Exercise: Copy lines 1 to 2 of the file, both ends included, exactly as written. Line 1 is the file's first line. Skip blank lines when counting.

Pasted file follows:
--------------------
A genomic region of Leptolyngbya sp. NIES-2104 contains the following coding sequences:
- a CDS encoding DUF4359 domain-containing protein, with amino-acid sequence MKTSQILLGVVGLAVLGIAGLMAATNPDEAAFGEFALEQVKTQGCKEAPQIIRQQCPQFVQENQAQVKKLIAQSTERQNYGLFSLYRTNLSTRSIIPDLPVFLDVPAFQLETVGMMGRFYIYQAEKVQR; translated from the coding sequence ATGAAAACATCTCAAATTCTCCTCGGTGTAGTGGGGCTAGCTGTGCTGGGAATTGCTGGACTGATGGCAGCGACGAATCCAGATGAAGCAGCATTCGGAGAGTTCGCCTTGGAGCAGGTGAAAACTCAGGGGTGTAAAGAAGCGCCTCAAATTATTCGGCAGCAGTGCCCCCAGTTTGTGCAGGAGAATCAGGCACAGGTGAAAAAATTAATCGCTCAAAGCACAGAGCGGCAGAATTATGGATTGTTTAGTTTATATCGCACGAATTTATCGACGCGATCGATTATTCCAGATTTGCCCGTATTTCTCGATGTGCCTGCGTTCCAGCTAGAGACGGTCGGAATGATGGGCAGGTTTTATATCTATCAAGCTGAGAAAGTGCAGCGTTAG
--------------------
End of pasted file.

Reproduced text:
A genomic region of Leptolyngbya sp. NIES-2104 contains the following coding sequences:
- a CDS encoding DUF4359 domain-containing protein, with amino-acid sequence MKTSQILLGVVGLAVLGIAGLMAATNPDEAAFGEFALEQVKTQGCKEAPQIIRQQCPQFVQENQAQVKKLIAQSTERQNYGLFSLYRTNLSTRSIIPDLPVFLDVPAFQLETVGMMGRFYIYQAEKVQR; translated from the coding sequence ATGAAAACATCTCAAATTCTCCTCGGTGTAGTGGGGCTAGCTGTGCTGGGAATTGCTGGACTGATGGCAGCGACGAATCCAGATGAAGCAGCATTCGGAGAGTTCGCCTTGGAGCAGGTGAAAACTCAGGGGTGTAAAGAAGCGCCTCAAATTATTCGGCAGCAGTGCCCCCAGTTTGTGCAGGAGAATCAGGCACAGGTGAAAAAATTAATCGCTCAAAGCACAGAGCGGCAGAATTATGGATTGTTTAGTTTATATCGCACGAATTTATCGACGCGATCGATTATTCCAGATTTGCCCGTATTTCTCGATGTGCCTGCGTTCCAGCTAGAGACGGTCGGAATGATGGGCAGGTTTTATATCTATCAAGCTGAGAAAGTGCAGCGTTAG